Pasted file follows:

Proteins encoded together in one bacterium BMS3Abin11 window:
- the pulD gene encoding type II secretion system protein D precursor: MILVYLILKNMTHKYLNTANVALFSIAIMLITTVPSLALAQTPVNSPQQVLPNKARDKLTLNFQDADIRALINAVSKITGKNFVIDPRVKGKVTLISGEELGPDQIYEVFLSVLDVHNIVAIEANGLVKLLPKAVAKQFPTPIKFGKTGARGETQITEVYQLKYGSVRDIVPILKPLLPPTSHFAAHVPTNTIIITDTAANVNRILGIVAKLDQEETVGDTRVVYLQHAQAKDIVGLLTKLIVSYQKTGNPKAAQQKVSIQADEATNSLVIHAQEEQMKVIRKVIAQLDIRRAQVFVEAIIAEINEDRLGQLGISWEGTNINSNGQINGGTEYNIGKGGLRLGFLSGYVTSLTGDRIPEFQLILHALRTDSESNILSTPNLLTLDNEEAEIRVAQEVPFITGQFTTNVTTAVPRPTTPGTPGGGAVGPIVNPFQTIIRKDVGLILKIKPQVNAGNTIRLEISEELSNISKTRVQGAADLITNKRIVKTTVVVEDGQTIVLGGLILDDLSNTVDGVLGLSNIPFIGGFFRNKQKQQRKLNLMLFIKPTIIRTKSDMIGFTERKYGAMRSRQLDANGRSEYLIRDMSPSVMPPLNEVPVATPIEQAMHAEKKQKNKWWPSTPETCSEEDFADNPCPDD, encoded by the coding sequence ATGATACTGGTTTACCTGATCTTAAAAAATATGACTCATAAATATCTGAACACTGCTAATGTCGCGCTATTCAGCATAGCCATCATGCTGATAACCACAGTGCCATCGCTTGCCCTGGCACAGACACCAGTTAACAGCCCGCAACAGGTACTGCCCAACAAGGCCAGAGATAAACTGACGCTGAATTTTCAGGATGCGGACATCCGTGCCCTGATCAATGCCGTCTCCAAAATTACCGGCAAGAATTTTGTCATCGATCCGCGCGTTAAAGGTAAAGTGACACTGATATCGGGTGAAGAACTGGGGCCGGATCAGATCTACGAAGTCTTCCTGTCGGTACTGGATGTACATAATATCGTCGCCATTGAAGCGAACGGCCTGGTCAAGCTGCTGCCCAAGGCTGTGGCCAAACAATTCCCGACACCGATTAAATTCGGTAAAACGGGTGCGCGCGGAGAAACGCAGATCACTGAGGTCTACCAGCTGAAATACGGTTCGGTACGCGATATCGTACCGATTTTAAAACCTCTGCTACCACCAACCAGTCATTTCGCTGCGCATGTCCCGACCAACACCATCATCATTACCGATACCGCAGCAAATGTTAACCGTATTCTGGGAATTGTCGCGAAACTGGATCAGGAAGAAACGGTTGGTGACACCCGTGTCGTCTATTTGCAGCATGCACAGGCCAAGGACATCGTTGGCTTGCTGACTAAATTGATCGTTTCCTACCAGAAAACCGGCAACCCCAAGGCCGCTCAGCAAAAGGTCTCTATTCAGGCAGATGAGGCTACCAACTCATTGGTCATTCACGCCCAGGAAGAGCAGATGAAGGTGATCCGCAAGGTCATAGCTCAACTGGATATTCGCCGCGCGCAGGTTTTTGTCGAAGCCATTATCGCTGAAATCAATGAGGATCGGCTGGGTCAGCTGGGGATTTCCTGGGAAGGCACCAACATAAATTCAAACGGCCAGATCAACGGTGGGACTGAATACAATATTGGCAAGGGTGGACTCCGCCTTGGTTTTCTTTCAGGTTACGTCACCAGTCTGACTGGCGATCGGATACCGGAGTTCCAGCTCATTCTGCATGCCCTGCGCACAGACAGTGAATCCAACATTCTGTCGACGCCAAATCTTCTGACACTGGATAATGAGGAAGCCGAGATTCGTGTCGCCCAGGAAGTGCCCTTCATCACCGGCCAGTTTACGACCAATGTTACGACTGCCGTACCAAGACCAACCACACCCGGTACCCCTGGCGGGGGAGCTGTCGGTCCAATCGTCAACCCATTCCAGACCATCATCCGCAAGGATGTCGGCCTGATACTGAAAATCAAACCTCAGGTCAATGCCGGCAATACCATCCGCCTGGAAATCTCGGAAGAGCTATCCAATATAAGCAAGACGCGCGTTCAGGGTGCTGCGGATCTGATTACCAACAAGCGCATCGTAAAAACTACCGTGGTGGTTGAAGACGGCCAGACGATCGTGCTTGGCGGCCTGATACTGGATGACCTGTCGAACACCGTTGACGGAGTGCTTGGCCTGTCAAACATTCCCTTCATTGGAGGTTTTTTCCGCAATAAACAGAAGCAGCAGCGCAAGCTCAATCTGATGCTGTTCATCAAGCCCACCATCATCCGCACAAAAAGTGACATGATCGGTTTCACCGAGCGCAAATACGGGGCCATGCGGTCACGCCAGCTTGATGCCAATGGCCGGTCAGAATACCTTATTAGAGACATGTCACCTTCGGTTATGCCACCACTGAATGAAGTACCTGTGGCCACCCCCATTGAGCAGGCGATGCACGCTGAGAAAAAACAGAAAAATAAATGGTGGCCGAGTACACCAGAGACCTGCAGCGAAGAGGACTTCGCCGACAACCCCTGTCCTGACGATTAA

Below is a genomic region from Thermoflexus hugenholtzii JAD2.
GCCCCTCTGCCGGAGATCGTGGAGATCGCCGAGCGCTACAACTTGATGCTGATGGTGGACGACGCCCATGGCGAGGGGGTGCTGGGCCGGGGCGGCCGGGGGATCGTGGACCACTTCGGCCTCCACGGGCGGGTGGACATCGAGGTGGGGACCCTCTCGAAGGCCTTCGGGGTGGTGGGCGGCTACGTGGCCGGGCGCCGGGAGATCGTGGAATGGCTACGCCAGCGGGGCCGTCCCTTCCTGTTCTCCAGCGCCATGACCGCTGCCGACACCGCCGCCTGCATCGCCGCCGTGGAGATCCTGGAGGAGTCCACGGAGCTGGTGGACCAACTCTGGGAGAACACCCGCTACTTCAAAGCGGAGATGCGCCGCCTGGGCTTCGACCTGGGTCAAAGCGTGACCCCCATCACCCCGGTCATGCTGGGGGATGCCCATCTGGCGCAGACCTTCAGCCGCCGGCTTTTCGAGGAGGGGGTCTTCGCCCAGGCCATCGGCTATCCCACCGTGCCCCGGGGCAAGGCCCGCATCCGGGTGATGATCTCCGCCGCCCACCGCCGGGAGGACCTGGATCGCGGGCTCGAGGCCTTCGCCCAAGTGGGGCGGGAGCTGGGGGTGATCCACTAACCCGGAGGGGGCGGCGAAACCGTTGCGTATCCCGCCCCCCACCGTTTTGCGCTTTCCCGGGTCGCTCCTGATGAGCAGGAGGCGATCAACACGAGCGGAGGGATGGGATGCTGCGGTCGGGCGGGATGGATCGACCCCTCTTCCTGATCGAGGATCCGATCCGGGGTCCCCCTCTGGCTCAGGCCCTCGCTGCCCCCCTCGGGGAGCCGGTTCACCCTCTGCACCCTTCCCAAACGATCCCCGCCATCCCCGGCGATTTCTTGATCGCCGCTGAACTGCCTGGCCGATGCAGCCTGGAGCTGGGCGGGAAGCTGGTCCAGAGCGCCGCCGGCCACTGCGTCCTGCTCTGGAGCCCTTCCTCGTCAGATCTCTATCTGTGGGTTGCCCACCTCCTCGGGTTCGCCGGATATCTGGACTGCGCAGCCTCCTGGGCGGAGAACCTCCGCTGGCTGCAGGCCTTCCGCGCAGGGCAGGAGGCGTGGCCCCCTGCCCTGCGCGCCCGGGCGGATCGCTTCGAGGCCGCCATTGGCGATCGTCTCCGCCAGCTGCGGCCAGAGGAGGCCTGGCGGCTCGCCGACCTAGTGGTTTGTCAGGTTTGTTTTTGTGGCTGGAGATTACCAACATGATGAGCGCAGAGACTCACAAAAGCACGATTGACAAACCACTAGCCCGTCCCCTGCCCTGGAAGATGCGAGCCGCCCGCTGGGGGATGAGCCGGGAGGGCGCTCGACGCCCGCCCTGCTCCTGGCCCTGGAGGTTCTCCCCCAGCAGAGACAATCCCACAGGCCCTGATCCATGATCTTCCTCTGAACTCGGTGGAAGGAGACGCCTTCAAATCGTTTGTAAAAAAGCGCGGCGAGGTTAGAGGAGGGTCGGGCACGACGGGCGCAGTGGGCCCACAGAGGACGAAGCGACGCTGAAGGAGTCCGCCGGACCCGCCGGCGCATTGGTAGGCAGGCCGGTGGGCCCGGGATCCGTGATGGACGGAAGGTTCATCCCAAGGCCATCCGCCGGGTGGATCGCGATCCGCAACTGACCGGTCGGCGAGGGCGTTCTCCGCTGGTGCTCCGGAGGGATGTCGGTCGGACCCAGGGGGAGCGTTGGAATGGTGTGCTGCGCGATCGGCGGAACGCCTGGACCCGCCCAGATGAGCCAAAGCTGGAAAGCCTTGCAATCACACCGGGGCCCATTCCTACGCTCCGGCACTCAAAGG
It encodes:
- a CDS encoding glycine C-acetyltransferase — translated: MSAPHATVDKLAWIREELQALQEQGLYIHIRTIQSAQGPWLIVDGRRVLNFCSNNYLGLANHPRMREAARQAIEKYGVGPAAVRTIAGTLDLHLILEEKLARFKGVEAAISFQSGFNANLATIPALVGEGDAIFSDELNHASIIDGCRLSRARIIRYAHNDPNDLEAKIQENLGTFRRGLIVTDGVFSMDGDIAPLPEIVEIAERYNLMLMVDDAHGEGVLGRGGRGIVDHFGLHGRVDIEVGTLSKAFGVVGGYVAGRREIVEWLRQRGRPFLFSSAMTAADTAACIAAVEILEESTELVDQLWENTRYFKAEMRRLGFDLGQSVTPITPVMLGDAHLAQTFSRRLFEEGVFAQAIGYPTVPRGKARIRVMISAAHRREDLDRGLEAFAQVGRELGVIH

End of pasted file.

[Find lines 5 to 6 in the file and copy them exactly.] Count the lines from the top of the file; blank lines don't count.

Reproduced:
It encodes:
- a CDS encoding glycine C-acetyltransferase — translated: MSAPHATVDKLAWIREELQALQEQGLYIHIRTIQSAQGPWLIVDGRRVLNFCSNNYLGLANHPRMREAARQAIEKYGVGPAAVRTIAGTLDLHLILEEKLARFKGVEAAISFQSGFNANLATIPALVGEGDAIFSDELNHASIIDGCRLSRARIIRYAHNDPNDLEAKIQENLGTFRRGLIVTDGVFSMDGDIAPLPEIVEIAERYNLMLMVDDAHGEGVLGRGGRGIVDHFGLHGRVDIEVGTLSKAFGVVGGYVAGRREIVEWLRQRGRPFLFSSAMTAADTAACIAAVEILEESTELVDQLWENTRYFKAEMRRLGFDLGQSVTPITPVMLGDAHLAQTFSRRLFEEGVFAQAIGYPTVPRGKARIRVMISAAHRREDLDRGLEAFAQVGRELGVIH